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Living with Psoriatic Arthritis (PsA)

How do you get through your school day? College or High school, anything works


#1

Looking for help from people around my age. I am 15 and in high school and have tried a few ideas on how to get through my rough school days, but I am still in pain most of the day. If you have any ideas please feel free to share your story and how you have tackled your school days with this crazy thing called PsA.

-Morgan,15


#2

Lighten up! Literally…I used a rolling bag when I was taking classes. Some schools don’t allow them, but you can probably get an exception.

Get a note that excuses you from class and an rx from your doc for your favorite NSAID, and keep it in the nurses office. When you feel especially cruddy, you can go take a pill and rest until it kicks in. Make sure that you either have a small recorder in class to record the lecture or someone who is really good at note taking that can copy their notes for you.

Try to get good sleep every night. Even if you aren’t necessarily tired, get to bed at a regular time. Follow a regular sleep routine every night.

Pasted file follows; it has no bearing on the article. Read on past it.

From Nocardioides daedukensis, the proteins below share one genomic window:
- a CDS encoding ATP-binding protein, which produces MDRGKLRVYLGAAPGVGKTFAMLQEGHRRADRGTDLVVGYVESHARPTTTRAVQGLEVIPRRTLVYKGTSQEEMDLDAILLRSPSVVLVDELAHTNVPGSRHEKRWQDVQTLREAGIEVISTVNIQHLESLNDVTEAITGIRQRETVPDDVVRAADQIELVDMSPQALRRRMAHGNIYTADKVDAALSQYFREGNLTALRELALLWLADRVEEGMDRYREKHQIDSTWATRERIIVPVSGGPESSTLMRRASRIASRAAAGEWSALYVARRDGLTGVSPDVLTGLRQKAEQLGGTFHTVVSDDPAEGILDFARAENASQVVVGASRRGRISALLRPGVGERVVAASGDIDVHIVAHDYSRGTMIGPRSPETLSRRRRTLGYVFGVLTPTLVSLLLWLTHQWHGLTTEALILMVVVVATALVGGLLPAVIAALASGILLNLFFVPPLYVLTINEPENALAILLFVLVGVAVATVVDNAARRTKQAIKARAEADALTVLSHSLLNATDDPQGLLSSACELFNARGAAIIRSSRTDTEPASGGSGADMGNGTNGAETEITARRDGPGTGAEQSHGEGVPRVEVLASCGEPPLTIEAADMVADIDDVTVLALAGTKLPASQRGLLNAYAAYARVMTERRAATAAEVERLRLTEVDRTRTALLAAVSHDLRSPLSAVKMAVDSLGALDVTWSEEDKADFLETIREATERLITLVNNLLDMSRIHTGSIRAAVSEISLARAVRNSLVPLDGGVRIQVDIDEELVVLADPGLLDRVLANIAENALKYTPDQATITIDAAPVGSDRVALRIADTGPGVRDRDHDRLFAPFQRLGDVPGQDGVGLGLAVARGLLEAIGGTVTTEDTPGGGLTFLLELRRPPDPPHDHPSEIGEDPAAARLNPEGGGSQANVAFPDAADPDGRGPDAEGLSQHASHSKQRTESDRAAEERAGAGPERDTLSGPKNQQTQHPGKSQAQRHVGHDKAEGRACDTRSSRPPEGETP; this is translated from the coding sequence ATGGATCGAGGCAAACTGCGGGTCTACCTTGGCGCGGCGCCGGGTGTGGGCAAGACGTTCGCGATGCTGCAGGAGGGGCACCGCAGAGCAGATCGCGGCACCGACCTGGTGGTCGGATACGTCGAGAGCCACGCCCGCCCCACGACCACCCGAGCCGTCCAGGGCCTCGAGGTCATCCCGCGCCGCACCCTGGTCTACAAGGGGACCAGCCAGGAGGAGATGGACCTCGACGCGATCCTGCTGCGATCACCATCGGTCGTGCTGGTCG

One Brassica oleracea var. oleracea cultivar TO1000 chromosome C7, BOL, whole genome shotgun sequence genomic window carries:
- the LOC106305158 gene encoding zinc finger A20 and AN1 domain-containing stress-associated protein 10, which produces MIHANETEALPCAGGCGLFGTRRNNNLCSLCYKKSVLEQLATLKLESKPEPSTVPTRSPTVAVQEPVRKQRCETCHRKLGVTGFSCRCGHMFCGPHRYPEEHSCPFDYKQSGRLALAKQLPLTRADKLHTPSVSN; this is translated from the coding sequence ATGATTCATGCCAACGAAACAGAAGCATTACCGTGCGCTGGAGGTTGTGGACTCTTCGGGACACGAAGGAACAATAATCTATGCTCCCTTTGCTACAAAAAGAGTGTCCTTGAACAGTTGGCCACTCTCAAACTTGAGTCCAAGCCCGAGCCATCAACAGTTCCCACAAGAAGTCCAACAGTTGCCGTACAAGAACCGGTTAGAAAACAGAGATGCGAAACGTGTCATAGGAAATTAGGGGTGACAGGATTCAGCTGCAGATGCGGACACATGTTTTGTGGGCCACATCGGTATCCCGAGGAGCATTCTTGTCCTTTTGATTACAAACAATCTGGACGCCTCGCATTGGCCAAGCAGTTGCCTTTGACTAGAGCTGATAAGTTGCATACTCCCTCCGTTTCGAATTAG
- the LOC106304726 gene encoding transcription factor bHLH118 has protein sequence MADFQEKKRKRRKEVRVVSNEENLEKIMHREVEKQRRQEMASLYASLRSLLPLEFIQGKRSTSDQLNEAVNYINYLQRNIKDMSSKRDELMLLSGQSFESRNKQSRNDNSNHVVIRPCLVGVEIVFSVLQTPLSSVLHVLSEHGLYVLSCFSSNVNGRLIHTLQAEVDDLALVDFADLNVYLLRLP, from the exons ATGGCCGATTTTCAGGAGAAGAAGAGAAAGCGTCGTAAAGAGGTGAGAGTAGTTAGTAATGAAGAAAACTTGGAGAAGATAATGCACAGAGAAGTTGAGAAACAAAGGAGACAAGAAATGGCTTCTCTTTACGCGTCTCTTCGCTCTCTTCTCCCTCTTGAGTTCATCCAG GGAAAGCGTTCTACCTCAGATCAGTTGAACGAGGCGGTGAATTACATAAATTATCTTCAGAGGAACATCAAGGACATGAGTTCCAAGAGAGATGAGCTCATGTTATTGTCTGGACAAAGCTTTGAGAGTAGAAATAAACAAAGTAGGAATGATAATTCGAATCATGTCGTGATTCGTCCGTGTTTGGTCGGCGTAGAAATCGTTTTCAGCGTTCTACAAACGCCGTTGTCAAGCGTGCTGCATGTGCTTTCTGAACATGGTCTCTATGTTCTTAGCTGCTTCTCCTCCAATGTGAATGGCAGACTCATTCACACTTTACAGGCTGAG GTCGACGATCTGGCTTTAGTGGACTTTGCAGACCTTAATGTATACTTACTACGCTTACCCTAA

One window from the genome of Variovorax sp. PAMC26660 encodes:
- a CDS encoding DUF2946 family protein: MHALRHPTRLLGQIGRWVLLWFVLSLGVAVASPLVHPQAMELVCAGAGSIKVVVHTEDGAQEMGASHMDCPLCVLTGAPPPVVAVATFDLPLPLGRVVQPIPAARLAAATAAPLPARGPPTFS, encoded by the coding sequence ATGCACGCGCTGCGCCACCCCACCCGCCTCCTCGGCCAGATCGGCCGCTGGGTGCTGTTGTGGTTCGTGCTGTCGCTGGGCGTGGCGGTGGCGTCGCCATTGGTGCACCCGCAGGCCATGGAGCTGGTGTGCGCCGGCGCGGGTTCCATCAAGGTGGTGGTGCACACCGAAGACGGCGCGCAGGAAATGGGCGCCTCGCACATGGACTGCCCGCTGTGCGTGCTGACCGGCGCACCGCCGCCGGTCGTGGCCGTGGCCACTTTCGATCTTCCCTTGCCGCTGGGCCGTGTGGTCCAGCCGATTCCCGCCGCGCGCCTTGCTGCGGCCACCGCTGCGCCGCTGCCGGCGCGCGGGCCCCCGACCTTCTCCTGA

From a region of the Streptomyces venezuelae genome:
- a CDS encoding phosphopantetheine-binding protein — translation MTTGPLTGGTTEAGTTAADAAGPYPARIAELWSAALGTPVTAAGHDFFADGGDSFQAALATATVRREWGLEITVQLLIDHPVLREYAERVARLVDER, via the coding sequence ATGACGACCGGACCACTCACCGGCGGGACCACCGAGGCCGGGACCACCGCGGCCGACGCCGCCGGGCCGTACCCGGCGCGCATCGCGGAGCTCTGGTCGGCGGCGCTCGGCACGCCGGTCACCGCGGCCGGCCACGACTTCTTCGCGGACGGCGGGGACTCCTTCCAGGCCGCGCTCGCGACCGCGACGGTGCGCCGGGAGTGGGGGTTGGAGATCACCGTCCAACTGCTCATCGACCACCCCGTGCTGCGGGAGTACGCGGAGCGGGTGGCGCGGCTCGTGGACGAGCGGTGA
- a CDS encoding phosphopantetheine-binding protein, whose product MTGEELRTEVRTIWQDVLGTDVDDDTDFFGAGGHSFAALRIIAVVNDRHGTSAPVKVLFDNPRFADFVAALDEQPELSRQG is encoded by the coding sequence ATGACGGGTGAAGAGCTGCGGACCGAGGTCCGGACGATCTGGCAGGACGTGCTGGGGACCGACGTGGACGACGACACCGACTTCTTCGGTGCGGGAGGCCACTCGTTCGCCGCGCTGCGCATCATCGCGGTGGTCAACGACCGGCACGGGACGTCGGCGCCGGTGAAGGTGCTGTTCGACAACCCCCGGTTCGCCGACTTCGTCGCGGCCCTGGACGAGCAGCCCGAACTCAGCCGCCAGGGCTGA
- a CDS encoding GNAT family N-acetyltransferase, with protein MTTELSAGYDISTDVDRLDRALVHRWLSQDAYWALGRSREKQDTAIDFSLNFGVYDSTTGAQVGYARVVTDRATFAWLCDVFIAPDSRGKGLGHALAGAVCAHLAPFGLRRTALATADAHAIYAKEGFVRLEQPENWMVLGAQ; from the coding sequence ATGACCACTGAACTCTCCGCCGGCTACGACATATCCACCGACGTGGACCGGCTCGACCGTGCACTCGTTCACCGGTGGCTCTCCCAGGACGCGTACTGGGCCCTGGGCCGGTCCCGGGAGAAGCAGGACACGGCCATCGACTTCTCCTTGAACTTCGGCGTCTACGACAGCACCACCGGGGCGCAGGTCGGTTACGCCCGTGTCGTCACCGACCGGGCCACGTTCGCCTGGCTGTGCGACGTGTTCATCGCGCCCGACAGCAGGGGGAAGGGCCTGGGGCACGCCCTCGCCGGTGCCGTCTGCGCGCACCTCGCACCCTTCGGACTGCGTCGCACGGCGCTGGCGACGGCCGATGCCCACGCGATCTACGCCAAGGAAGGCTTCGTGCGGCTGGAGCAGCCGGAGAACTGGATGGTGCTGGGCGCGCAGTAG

Try not to let things pile up. Keep an agenda with your assignment, exams written down so that you don’t forget things In Your brain fog moments. Keep up with things, because if you let them pile up, you will never be able to catch up without killing yourself.

That’s all I’ve got!


#3

I’ve done the litghting up… Majorly! I have no book ag anymore and keep things in my teachers classrooms except for homework obviously and my pencil and things. I just got back on prednisone, do I take that to school or…?


#4

My son had an agreed ‘time out card’ with his school. He suffered from ADD and Severs Disease (painful inflammation of the heels) This meant he could just quietly ask for time out if he was beginning to ‘zone out’ with his ADD or go to the office for his med with out having to explain over and over about his conditions, which he found difficult. He had a Dictaphone that his friend would record his homework on if he was out of the room at the time it was given. He was also assigned an older helper,one of the kids who was on the student council, to assist with problems a find away forward that worked for everyone.